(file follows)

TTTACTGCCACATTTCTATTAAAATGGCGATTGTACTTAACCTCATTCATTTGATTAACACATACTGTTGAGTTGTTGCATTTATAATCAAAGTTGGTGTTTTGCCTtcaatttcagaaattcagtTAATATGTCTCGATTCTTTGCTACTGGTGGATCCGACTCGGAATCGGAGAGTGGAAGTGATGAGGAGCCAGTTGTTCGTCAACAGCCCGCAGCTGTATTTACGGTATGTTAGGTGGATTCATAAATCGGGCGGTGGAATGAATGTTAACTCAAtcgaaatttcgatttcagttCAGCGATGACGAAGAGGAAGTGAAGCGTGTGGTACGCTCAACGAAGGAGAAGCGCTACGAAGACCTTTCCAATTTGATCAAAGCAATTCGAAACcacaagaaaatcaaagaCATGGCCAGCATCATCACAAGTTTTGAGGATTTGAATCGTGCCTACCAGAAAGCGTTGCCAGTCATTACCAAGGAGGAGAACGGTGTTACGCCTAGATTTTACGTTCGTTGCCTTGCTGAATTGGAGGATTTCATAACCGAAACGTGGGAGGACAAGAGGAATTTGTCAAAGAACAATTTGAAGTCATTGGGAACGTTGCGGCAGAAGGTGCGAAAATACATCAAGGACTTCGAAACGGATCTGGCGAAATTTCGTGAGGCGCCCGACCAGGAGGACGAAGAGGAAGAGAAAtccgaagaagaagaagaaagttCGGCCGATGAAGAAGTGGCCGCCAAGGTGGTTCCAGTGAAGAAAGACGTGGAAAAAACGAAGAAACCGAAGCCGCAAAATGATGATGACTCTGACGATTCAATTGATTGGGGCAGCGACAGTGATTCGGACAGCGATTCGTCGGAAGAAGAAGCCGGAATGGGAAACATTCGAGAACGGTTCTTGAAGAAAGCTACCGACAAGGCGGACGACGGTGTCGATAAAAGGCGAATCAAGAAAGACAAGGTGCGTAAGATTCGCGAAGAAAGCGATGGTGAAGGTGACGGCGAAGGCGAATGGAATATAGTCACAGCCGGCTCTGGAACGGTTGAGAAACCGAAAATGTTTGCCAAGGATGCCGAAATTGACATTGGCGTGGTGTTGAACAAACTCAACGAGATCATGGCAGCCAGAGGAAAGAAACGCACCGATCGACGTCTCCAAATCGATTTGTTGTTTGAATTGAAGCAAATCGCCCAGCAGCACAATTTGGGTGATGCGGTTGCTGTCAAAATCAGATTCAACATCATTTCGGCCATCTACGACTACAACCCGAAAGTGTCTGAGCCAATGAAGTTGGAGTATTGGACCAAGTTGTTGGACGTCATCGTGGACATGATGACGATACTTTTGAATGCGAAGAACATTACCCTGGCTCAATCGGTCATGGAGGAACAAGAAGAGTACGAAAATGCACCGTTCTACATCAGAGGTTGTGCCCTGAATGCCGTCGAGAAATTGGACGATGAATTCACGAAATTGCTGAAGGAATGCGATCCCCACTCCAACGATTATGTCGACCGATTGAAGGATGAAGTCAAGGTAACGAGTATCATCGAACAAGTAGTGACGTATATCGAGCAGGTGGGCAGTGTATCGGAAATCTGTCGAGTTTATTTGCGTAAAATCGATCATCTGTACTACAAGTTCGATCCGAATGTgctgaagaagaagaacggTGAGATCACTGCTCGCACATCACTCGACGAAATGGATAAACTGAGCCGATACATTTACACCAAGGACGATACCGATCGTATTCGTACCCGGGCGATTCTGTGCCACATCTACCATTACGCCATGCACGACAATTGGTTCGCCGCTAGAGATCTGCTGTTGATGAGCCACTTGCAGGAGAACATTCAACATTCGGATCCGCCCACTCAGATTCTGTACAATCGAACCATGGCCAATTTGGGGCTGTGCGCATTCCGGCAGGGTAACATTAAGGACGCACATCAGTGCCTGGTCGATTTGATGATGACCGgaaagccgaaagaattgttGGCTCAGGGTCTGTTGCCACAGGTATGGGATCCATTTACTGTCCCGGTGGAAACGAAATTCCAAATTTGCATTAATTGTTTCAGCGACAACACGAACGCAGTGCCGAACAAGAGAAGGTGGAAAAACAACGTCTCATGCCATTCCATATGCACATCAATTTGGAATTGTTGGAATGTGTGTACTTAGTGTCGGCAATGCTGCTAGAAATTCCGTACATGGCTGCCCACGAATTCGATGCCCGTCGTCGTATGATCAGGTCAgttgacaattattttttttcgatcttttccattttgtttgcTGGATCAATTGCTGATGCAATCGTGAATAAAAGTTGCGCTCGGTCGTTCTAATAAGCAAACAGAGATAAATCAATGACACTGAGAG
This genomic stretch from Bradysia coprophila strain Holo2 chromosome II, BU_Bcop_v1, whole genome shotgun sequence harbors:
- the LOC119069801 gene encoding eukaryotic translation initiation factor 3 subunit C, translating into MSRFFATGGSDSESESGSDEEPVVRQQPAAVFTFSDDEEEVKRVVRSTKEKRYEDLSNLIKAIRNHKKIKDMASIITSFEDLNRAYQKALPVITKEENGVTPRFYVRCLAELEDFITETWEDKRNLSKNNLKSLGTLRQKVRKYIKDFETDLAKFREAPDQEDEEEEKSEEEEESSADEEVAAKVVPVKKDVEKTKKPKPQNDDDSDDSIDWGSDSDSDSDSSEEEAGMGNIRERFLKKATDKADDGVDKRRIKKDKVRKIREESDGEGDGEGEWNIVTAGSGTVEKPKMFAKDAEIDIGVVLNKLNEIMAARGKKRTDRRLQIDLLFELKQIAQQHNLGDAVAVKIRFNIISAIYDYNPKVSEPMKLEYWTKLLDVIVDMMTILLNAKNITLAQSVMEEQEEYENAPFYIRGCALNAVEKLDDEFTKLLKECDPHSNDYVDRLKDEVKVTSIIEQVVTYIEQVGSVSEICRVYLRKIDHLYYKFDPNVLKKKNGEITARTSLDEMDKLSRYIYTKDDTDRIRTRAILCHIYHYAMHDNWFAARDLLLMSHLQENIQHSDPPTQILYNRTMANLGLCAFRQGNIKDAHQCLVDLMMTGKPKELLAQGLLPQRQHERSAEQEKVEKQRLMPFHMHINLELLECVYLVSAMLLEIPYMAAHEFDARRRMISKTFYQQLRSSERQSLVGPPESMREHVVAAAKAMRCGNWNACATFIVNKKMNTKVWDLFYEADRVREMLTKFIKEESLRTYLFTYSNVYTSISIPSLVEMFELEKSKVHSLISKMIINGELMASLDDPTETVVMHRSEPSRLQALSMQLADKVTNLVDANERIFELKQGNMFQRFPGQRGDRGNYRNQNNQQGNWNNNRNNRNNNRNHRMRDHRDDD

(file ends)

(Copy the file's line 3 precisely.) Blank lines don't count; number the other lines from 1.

- the LOC119069801 gene encoding eukaryotic translation initiation factor 3 subunit C, translating into MSRFFATGGSDSESESGSDEEPVVRQQPAAVFTFSDDEEEVKRVVRSTKEKRYEDLSNLIKAIRNHKKIKDMASIITSFEDLNRAYQKALPVITKEENGVTPRFYVRCLAELEDFITETWEDKRNLSKNNLKSLGTLRQKVRKYIKDFETDLAKFREAPDQEDEEEEKSEEEEESSADEEVAAKVVPVKKDVEKTKKPKPQNDDDSDDSIDWGSDSDSDSDSSEEEAGMGNIRERFLKKATDKADDGVDKRRIKKDKVRKIREESDGEGDGEGEWNIVTAGSGTVEKPKMFAKDAEIDIGVVLNKLNEIMAARGKKRTDRRLQIDLLFELKQIAQQHNLGDAVAVKIRFNIISAIYDYNPKVSEPMKLEYWTKLLDVIVDMMTILLNAKNITLAQSVMEEQEEYENAPFYIRGCALNAVEKLDDEFTKLLKECDPHSNDYVDRLKDEVKVTSIIEQVVTYIEQVGSVSEICRVYLRKIDHLYYKFDPNVLKKKNGEITARTSLDEMDKLSRYIYTKDDTDRIRTRAILCHIYHYAMHDNWFAARDLLLMSHLQENIQHSDPPTQILYNRTMANLGLCAFRQGNIKDAHQCLVDLMMTGKPKELLAQGLLPQRQHERSAEQEKVEKQRLMPFHMHINLELLECVYLVSAMLLEIPYMAAHEFDARRRMISKTFYQQLRSSERQSLVGPPESMREHVVAAAKAMRCGNWNACATFIVNKKMNTKVWDLFYEADRVREMLTKFIKEESLRTYLFTYSNVYTSISIPSLVEMFELEKSKVHSLISKMIINGELMASLDDPTETVVMHRSEPSRLQALSMQLADKVTNLVDANERIFELKQGNMFQRFPGQRGDRGNYRNQNNQQGNWNNNRNNRNNNRNHRMRDHRDDD